The "cookie" aisle at local supermarkets has well over 200 varieties of biscuits, but most aren't much good, although Dare Marshmallow Puffs aren't bad. These are, I should think, similar to Tunnocks tea cakes, but my brother and I used to put them in the fridge until they were cold and then you could pop the chocolate covering off them with your lips, leaving the white blob of marshmallow quivering on the biscuit, hiding the jam under it. Or you treat it like a boiled egg and smack its crown with a teaspoon, splintering the chocolate just enough to allow its removal from the clinging marshmallow with your fingers. Then while the cold chocolate gradually melted in your mouth, you could keep a close eye on the marshmallow, and decide how you were going to dispatch this particular specimen. You could lift it off the biscuit with your tongue and roll it around your mouth while it quietly dissolved, leaving the jammy biscuit behind, or in a fit of venal hunger bite right into the marshmallow and biscuit and chew it up. Delicious.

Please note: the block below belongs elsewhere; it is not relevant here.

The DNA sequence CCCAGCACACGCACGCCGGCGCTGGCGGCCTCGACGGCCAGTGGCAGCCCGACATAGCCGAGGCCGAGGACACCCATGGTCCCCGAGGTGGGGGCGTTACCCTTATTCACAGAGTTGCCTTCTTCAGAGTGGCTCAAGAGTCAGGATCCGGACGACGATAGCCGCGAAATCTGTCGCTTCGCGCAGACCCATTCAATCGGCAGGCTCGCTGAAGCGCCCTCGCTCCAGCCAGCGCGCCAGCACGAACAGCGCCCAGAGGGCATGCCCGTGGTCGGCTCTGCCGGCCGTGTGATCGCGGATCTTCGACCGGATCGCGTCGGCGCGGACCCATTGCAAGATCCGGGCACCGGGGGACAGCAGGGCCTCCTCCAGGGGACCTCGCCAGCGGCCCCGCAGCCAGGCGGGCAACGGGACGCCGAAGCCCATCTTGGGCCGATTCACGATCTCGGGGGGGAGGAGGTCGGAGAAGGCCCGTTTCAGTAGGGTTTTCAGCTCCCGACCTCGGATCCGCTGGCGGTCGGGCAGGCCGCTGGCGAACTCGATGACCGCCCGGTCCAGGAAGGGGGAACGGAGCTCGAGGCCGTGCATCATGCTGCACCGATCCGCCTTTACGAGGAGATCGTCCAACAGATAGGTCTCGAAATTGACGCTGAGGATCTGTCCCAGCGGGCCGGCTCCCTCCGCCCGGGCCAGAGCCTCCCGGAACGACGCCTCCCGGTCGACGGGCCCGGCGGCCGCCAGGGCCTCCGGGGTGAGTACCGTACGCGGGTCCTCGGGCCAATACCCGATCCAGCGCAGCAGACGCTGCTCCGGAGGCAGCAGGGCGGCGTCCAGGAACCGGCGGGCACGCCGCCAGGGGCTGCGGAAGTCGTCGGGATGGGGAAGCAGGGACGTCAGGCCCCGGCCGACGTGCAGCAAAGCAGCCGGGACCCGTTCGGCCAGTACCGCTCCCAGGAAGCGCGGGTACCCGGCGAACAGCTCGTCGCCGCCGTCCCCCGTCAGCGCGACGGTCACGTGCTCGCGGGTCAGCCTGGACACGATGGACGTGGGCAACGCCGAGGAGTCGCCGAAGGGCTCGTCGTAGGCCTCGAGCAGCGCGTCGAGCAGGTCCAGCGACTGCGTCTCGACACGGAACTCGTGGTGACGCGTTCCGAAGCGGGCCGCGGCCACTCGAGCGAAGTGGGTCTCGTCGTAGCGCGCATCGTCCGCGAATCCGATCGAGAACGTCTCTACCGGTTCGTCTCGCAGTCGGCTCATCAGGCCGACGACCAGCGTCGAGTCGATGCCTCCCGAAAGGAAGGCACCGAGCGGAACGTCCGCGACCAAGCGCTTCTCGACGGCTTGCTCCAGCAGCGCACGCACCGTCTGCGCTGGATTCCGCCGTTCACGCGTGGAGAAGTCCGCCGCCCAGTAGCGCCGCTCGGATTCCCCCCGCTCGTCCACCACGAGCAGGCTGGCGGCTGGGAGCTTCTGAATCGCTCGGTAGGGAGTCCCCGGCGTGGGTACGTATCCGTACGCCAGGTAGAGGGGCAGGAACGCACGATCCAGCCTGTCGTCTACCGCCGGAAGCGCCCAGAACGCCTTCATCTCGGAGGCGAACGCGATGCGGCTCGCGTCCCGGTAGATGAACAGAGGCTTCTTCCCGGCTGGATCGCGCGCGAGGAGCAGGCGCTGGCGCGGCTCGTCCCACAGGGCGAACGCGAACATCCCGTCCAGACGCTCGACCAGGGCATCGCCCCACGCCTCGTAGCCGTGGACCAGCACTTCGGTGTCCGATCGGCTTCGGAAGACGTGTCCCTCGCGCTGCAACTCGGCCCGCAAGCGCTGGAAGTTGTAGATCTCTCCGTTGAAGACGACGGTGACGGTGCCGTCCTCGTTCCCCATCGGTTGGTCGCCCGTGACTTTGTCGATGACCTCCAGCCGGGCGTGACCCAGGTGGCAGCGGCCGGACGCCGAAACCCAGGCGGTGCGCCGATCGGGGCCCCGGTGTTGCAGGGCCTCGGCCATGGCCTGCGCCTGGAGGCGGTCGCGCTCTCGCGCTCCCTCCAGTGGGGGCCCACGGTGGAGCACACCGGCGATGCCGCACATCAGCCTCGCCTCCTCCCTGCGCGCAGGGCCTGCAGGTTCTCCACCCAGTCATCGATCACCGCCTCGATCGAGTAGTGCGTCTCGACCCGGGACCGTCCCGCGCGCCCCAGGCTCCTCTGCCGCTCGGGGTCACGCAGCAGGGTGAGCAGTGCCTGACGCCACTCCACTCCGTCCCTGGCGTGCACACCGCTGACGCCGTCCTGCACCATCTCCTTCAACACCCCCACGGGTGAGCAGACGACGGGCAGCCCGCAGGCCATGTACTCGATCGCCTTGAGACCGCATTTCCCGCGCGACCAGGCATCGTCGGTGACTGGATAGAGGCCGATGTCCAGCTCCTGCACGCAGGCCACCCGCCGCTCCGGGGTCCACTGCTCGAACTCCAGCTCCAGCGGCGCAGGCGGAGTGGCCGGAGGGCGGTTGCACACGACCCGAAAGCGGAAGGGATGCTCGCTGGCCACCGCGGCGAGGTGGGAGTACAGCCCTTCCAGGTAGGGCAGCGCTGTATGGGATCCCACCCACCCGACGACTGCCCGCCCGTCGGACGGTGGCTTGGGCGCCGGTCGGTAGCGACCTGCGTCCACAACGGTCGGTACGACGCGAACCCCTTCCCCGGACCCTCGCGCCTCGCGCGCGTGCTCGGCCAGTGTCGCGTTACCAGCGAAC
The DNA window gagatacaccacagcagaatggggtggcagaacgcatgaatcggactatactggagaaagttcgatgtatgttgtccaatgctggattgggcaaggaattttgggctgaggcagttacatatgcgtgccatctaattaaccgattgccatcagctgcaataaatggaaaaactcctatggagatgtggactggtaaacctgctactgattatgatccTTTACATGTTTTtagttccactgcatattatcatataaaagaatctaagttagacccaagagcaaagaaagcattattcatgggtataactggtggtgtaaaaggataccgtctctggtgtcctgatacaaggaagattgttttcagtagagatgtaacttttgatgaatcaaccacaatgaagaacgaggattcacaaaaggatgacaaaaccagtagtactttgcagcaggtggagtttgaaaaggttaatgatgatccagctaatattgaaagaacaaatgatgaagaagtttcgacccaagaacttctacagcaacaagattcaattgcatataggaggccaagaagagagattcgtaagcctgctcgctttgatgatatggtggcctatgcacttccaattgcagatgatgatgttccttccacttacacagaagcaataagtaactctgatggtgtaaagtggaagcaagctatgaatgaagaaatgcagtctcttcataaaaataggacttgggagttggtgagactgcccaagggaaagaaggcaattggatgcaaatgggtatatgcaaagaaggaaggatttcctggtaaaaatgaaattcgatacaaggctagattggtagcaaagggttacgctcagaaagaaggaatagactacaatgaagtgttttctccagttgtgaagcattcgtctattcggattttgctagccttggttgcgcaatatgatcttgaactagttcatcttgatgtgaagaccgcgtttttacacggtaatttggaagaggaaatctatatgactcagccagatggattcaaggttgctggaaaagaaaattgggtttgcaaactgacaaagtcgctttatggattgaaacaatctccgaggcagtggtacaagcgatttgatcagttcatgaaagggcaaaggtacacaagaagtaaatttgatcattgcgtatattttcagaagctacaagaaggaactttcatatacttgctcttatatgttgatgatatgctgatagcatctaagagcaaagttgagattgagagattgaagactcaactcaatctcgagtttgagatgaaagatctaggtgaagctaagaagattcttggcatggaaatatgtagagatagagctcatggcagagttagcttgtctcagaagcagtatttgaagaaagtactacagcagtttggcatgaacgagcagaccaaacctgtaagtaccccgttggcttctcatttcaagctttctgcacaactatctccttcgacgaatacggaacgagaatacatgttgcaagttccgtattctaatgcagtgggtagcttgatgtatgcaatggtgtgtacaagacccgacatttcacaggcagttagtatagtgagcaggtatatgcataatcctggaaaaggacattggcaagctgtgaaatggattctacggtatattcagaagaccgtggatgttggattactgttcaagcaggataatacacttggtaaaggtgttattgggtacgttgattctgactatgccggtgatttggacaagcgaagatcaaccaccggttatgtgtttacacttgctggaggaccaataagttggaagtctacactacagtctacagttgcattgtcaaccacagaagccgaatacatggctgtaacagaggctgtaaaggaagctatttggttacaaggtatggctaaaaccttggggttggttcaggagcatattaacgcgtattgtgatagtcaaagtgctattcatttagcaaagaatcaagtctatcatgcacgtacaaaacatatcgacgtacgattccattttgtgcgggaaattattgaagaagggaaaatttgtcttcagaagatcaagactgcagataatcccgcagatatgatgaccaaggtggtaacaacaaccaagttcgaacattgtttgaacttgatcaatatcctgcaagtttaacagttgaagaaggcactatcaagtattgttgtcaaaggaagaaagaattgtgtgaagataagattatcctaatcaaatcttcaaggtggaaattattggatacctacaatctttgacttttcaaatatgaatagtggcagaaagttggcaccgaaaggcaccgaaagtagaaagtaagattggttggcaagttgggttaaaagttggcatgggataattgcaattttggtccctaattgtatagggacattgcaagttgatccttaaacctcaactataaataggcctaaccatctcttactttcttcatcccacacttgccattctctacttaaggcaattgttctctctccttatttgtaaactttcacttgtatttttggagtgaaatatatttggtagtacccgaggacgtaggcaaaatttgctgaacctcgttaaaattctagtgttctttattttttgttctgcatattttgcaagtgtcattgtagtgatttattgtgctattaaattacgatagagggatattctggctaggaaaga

As you know Wagon Wheels were an invention of Westons, which was a Canadian outfit. Having been quite unimpressed as a schoolboy in Britain with these things, we were eager to find out what the real thing was like. Just as bad with a faint whiff of decaying straw, which every wagon wheel seems to have. Maybe that's the grain content.
There are many makes of digestives, but none of them taste like McVities. We still have Peek Freans here, but the funny little biscuits with the oven-hardened red jam blob in the middle taste remarkably like sawdust, and the tasteless jam sticks to your teeth for far too long. The bourbons are dreadful as well, being hard and with concrete-like filling and the digestives are merely passable. We had Marks and Sparks here for about 15 years, but despite their best efforts, they were unable to convince Canada that having all their goods arrayed around with snooty sales ladies and no pizazz was the marketing wave of the future. However, while they were here, at least people who had visited the UK and knew about M&S could get decent tea and biscuits, along with tinned cock-a-leekie soup, which I understand was a smash bestseller to expatriate Welshmen. The trouble with M&S stuff is that whilst being of first class quality, it never tastes like the original, does it? Something not quite right.